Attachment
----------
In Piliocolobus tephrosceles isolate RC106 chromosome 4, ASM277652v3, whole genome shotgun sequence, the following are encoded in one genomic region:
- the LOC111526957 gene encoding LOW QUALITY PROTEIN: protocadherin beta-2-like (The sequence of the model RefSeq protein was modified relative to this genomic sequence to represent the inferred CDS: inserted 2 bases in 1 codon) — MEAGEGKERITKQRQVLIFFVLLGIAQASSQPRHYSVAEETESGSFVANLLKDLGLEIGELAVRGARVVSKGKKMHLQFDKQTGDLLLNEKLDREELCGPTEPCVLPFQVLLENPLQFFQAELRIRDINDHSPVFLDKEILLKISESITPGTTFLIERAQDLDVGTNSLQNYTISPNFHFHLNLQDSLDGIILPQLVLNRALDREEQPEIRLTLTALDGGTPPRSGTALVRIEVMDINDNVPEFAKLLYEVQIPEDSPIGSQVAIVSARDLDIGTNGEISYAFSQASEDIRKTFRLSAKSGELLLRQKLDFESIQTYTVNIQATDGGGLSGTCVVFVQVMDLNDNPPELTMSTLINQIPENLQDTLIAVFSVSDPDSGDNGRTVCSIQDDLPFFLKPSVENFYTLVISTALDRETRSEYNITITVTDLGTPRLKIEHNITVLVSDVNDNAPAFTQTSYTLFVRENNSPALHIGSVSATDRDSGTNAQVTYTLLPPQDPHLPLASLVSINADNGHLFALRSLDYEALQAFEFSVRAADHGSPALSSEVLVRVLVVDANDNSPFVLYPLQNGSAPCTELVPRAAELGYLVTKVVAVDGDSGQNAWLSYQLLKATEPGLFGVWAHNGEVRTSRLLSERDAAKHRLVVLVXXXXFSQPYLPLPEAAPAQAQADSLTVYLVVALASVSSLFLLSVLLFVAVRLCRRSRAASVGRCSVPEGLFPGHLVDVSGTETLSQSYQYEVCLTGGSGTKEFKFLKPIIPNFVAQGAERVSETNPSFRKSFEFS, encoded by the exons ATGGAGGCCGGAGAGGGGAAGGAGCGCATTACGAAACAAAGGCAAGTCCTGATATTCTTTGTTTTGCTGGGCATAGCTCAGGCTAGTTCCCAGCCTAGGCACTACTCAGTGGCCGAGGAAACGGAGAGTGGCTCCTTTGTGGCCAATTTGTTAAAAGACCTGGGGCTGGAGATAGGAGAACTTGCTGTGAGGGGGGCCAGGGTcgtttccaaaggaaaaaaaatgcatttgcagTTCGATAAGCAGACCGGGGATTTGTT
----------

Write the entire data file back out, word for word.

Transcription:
In Piliocolobus tephrosceles isolate RC106 chromosome 4, ASM277652v3, whole genome shotgun sequence, the following are encoded in one genomic region:
- the LOC111526957 gene encoding LOW QUALITY PROTEIN: protocadherin beta-2-like (The sequence of the model RefSeq protein was modified relative to this genomic sequence to represent the inferred CDS: inserted 2 bases in 1 codon) — MEAGEGKERITKQRQVLIFFVLLGIAQASSQPRHYSVAEETESGSFVANLLKDLGLEIGELAVRGARVVSKGKKMHLQFDKQTGDLLLNEKLDREELCGPTEPCVLPFQVLLENPLQFFQAELRIRDINDHSPVFLDKEILLKISESITPGTTFLIERAQDLDVGTNSLQNYTISPNFHFHLNLQDSLDGIILPQLVLNRALDREEQPEIRLTLTALDGGTPPRSGTALVRIEVMDINDNVPEFAKLLYEVQIPEDSPIGSQVAIVSARDLDIGTNGEISYAFSQASEDIRKTFRLSAKSGELLLRQKLDFESIQTYTVNIQATDGGGLSGTCVVFVQVMDLNDNPPELTMSTLINQIPENLQDTLIAVFSVSDPDSGDNGRTVCSIQDDLPFFLKPSVENFYTLVISTALDRETRSEYNITITVTDLGTPRLKIEHNITVLVSDVNDNAPAFTQTSYTLFVRENNSPALHIGSVSATDRDSGTNAQVTYTLLPPQDPHLPLASLVSINADNGHLFALRSLDYEALQAFEFSVRAADHGSPALSSEVLVRVLVVDANDNSPFVLYPLQNGSAPCTELVPRAAELGYLVTKVVAVDGDSGQNAWLSYQLLKATEPGLFGVWAHNGEVRTSRLLSERDAAKHRLVVLVXXXXFSQPYLPLPEAAPAQAQADSLTVYLVVALASVSSLFLLSVLLFVAVRLCRRSRAASVGRCSVPEGLFPGHLVDVSGTETLSQSYQYEVCLTGGSGTKEFKFLKPIIPNFVAQGAERVSETNPSFRKSFEFS, encoded by the exons ATGGAGGCCGGAGAGGGGAAGGAGCGCATTACGAAACAAAGGCAAGTCCTGATATTCTTTGTTTTGCTGGGCATAGCTCAGGCTAGTTCCCAGCCTAGGCACTACTCAGTGGCCGAGGAAACGGAGAGTGGCTCCTTTGTGGCCAATTTGTTAAAAGACCTGGGGCTGGAGATAGGAGAACTTGCTGTGAGGGGGGCCAGGGTcgtttccaaaggaaaaaaaatgcatttgcagTTCGATAAGCAGACCGGGGATTTGTT